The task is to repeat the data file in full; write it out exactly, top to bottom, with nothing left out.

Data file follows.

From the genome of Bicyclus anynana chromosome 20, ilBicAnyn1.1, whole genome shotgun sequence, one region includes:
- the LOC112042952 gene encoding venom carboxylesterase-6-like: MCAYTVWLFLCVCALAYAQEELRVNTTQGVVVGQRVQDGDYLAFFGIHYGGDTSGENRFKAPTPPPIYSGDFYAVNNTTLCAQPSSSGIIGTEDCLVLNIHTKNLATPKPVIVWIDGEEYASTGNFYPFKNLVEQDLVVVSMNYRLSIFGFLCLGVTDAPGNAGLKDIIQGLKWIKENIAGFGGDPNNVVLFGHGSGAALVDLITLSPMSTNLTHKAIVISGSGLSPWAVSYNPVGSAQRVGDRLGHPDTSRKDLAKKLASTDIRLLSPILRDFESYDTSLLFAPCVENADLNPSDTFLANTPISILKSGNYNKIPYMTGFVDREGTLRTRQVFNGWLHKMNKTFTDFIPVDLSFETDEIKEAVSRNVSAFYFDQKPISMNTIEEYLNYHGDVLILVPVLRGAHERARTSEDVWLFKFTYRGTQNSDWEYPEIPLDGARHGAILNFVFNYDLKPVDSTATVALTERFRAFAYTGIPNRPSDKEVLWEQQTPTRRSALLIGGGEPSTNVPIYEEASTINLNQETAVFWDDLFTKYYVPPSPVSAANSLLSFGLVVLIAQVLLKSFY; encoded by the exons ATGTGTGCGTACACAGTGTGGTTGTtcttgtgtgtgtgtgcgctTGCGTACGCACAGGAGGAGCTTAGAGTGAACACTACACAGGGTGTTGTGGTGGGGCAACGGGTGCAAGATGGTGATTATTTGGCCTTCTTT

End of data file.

From the genome of Bicyclus anynana chromosome 20, ilBicAnyn1.1, whole genome shotgun sequence, one region includes:
- the LOC112042952 gene encoding venom carboxylesterase-6-like: MCAYTVWLFLCVCALAYAQEELRVNTTQGVVVGQRVQDGDYLAFFGIHYGGDTSGENRFKAPTPPPIYSGDFYAVNNTTLCAQPSSSGIIGTEDCLVLNIHTKNLATPKPVIVWIDGEEYASTGNFYPFKNLVEQDLVVVSMNYRLSIFGFLCLGVTDAPGNAGLKDIIQGLKWIKENIAGFGGDPNNVVLFGHGSGAALVDLITLSPMSTNLTHKAIVISGSGLSPWAVSYNPVGSAQRVGDRLGHPDTSRKDLAKKLASTDIRLLSPILRDFESYDTSLLFAPCVENADLNPSDTFLANTPISILKSGNYNKIPYMTGFVDREGTLRTRQVFNGWLHKMNKTFTDFIPVDLSFETDEIKEAVSRNVSAFYFDQKPISMNTIEEYLNYHGDVLILVPVLRGAHERARTSEDVWLFKFTYRGTQNSDWEYPEIPLDGARHGAILNFVFNYDLKPVDSTATVALTERFRAFAYTGIPNRPSDKEVLWEQQTPTRRSALLIGGGEPSTNVPIYEEASTINLNQETAVFWDDLFTKYYVPPSPVSAANSLLSFGLVVLIAQVLLKSFY; encoded by the exons ATGTGTGCGTACACAGTGTGGTTGTtcttgtgtgtgtgtgcgctTGCGTACGCACAGGAGGAGCTTAGAGTGAACACTACACAGGGTGTTGTGGTGGGGCAACGGGTGCAAGATGGTGATTATTTGGCCTTCTTT